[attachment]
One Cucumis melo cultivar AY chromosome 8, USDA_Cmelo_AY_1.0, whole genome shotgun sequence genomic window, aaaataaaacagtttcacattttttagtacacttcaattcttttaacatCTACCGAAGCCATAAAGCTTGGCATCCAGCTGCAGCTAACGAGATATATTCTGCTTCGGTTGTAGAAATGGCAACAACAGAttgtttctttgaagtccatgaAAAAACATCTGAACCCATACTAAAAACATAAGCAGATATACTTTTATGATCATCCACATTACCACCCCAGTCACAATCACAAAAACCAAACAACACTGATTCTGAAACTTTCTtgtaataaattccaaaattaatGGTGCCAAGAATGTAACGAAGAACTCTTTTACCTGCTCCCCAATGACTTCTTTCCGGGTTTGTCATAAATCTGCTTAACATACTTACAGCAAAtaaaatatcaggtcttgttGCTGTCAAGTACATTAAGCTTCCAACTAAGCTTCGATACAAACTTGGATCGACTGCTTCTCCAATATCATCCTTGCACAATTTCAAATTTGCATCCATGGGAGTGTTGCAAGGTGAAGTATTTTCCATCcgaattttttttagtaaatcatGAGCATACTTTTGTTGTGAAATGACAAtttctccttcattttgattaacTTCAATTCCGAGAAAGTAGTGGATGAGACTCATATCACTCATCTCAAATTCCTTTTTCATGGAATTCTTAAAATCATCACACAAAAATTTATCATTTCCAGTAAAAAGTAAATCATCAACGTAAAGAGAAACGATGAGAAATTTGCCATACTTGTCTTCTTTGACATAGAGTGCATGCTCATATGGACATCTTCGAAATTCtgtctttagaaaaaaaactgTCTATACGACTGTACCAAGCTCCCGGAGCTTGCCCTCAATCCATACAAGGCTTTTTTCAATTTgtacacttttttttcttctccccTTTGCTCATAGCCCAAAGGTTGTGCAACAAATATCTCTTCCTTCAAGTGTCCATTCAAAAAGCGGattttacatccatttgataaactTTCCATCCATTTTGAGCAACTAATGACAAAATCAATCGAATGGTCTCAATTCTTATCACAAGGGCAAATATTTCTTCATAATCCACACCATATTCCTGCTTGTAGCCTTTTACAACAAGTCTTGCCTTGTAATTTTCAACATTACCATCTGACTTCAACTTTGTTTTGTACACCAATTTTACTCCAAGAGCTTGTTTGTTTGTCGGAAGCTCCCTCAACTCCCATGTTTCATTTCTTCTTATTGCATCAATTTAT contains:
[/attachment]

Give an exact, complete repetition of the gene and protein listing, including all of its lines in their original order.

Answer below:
One Cucumis melo cultivar AY chromosome 8, USDA_Cmelo_AY_1.0, whole genome shotgun sequence genomic window, aaaataaaacagtttcacattttttagtacacttcaattcttttaacatCTACCGAAGCCATAAAGCTTGGCATCCAGCTGCAGCTAACGAGATATATTCTGCTTCGGTTGTAGAAATGGCAACAACAGAttgtttctttgaagtccatgaAAAAACATCTGAACCCATACTAAAAACATAAGCAGATATACTTTTATGATCATCCACATTACCACCCCAGTCACAATCACAAAAACCAAACAACACTGATTCTGAAACTTTCTtgtaataaattccaaaattaatGGTGCCAAGAATGTAACGAAGAACTCTTTTACCTGCTCCCCAATGACTTCTTTCCGGGTTTGTCATAAATCTGCTTAACATACTTACAGCAAAtaaaatatcaggtcttgttGCTGTCAAGTACATTAAGCTTCCAACTAAGCTTCGATACAAACTTGGATCGACTGCTTCTCCAATATCATCCTTGCACAATTTCAAATTTGCATCCATGGGAGTGTTGCAAGGTGAAGTATTTTCCATCcgaattttttttagtaaatcatGAGCATACTTTTGTTGTGAAATGACAAtttctccttcattttgattaacTTCAATTCCGAGAAAGTAGTGGATGAGACTCATATCACTCATCTCAAATTCCTTTTTCATGGAATTCTTAAAATCATCACACAAAAATTTATCATTTCCAGTAAAAAGTAAATCATCAACGTAAAGAGAAACGATGAGAAATTTGCCATACTTGTCTTCTTTGACATAGAGTGCATGCTCATATGGACATCTTCGAAATTCtgtctttagaaaaaaaactgTCTATACGACTGTACCAAGCTCCCGGAGCTTGCCCTCAATCCATACAAGGCTTTTTTCAATTTgtacacttttttttcttctccccTTTGCTCATAGCCCAAAGGTTGTGCAACAAATATCTCTTCCTTCAAGTGTCCATTCAAAAAGCGGattttacatccatttgataaactTTCCATCCATTTTGAGCAACTAATGACAAAATCAATCGAATGGTCTCAATTCTTATCACAAGGGCAAATATTTCTTCATAATCCACACCATATTCCTGCTTGTAGCCTTTTACAACAAGTCTTGCCTTGTAATTTTCAACATTACCATCTGACTTCAACTTTGTTTTGTACACCAATTTTACTCCAAGAGCTTGTTTGTTTGTCGGAAGCTCCCTCAACTCCCATGTTTCATTTCTTCTTATTGCATCAATTTAT contains: